By Phylis Wakiaga
Good governance is hinged on processes and structures that promote accountability, rule of law, inclusivity, transparency, empowerment and broad-based participation.
For a political culture to be defined as progressive, these values must be found at the very core of its foundation.
Governance structures such as the Constitution embody individual and societal progress, which is why thriving democracies are those that enshrine the values and more importantly uphold them to the highest degree.
Consequently, democracies that normalise the values, translating them into national philosophies upon which institutions are built, efficiently manage their national resources reducing their poverty levels, increasing their national output and build more inclusive societies.
Essentially, good governance begets strong and independent institutions which support national social development and economic sustainability, and in turn, investment attraction.
In rethinking, reshaping and re-imagining our political trajectory during this critical juncture we, as a nation, ought to focus on strengthening the building blocks of democracy as a fundamental step towards establishing economic development and social stability.
We should identify the critical elements we need to ensure we not only attract but retain and effectively integrate private investment in the country to catalyse wealth creation and equal distribution of resources.
What is the role of the Constitution in actualising this? The constitutional setting of any economy has a direct impact on transforming national economic resources into output; that is, the more sound the constitutional environment, the more robust the GDP growth with tangible gains for all.
With this in mind, it is important to ensure constitutionally mandated institutions are designed as cornerstones to oversee the enactment of the rule of law towards effecting economic progress.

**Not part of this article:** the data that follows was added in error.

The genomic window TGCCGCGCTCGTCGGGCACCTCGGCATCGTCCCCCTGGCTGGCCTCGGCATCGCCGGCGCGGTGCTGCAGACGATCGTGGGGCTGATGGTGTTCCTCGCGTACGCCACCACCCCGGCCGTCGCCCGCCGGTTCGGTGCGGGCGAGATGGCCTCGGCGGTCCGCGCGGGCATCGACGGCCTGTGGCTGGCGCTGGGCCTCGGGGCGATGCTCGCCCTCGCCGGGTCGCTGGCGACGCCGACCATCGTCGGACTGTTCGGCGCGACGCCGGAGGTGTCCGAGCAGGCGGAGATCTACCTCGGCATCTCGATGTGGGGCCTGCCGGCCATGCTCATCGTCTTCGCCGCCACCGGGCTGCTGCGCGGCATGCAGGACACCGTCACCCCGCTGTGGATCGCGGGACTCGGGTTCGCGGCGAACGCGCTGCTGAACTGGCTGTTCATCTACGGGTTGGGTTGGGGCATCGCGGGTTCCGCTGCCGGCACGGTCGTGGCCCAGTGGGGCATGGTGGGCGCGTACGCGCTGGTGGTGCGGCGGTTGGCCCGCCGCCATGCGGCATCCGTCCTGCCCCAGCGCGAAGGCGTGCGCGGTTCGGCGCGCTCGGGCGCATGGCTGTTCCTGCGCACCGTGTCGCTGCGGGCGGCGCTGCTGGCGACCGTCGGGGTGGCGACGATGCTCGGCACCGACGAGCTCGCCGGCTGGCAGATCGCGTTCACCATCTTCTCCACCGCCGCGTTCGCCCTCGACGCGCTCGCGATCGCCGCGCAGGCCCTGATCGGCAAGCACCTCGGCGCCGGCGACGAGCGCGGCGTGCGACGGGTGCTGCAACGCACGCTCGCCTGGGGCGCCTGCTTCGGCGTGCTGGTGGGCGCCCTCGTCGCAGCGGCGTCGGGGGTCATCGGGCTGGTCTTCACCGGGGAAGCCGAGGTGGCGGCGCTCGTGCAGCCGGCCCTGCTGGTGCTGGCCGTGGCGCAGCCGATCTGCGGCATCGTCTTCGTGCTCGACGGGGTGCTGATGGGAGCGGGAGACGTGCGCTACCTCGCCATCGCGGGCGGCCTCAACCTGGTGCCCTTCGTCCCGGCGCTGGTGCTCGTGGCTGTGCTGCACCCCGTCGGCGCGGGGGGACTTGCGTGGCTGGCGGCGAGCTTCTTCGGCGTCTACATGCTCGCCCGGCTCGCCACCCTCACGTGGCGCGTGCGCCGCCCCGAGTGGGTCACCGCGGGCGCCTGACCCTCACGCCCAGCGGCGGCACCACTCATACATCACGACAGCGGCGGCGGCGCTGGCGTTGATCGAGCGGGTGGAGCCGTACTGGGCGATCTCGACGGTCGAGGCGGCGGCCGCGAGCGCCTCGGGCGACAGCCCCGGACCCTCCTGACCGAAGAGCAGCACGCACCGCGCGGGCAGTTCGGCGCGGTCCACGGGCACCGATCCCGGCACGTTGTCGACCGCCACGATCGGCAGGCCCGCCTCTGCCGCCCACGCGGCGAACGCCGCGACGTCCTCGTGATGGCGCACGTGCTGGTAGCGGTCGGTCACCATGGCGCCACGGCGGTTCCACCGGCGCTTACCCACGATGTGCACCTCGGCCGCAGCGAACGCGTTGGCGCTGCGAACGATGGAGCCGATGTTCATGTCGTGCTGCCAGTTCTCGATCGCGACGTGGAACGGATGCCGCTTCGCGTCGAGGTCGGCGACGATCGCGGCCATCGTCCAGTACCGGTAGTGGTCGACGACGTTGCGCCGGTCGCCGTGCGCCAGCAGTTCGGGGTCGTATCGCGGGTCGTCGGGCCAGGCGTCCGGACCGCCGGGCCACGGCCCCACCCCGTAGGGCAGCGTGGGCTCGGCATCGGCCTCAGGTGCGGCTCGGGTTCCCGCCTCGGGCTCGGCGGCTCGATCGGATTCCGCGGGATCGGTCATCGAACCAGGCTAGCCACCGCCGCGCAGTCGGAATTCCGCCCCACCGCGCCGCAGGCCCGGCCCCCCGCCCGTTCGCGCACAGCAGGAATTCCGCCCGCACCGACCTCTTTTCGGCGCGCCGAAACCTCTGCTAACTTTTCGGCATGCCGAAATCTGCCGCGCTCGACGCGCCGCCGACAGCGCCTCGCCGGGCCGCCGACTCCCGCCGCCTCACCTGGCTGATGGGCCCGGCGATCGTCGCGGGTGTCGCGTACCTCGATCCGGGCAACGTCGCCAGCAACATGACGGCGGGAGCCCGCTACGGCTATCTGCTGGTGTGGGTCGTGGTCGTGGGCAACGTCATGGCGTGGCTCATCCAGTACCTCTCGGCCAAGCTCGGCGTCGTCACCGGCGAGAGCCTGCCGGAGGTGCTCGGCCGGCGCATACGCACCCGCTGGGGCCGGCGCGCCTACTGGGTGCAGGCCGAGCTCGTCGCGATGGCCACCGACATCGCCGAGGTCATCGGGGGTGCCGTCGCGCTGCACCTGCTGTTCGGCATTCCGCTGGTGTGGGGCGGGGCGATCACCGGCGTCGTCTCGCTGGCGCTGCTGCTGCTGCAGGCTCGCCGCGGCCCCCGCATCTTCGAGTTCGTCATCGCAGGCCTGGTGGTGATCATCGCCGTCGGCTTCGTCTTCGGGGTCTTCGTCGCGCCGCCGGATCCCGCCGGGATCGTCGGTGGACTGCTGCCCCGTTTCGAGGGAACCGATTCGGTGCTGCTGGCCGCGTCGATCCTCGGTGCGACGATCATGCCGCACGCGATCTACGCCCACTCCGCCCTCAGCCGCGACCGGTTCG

Our economic growth is fuelled by increased investments, both foreign and domestic. However, to effectively retain and integrate the investments for sustained economic gains, we must demonstrate our capability to establish a regulatory machinery that empowers institutions.
When national institutions charged with overseeing the rule of law are emboldened, it not only guarantees a stable and predictable macroeconomic environment which is a key attraction to investors, but also facilitates the coherence of institutional networks towards the formulation and implementation of progressive policies.
Often a comparative analysis between Kenya and other countries such as Singapore and Malaysia is made in relation to economic status in the 80s, and the usual question, ‘where did we go wrong?’ surfaces. In my opinion, it is what they ‘did right’ that should concern us, and use that as a guide to next steps in nation building.
They got the basics right. These included, building efficient public management systems, driving deeper democratisation through devolution, prioritising quality education for all, inculcating social norms that value equitable distribution and building capacity for national institutions.
The latter translated to political commitment in creating an enabling environment for independent civil service to function which in turn, guaranteed policy continuity especially with reference to industrial policies.
By entrenching these elements in their basic political economy, the countries increased competitiveness and have since been able to attract and integrate huge investments, guaranteeing sustainability. In our case, empowered and independent institutions will ensure political transactions which have economic implications for this country are steeped in the Constitution.
This means values such as accountability, transparency, and integrity will underpin processes, increasing efficiency and thereby boosting our competitiveness.
Our legal, political and economic frameworks should be anchored on the principles of the Constitution to drive inclusive economic growth and increase investor attraction. Supporting institutions that house these frameworks will enable them to steer inclusive development, seeing to it that the citizenry have access to fundamental amenities, reducing poverty and improving quality of life.
At the same time, their ability to guarantee a macroeconomic balance and policy continuity will encourage expansion of investments through industry dispersion, nurturing innovation and equality through productive employment.
The writer is the Kenya Association of Manufacturers chief executive officer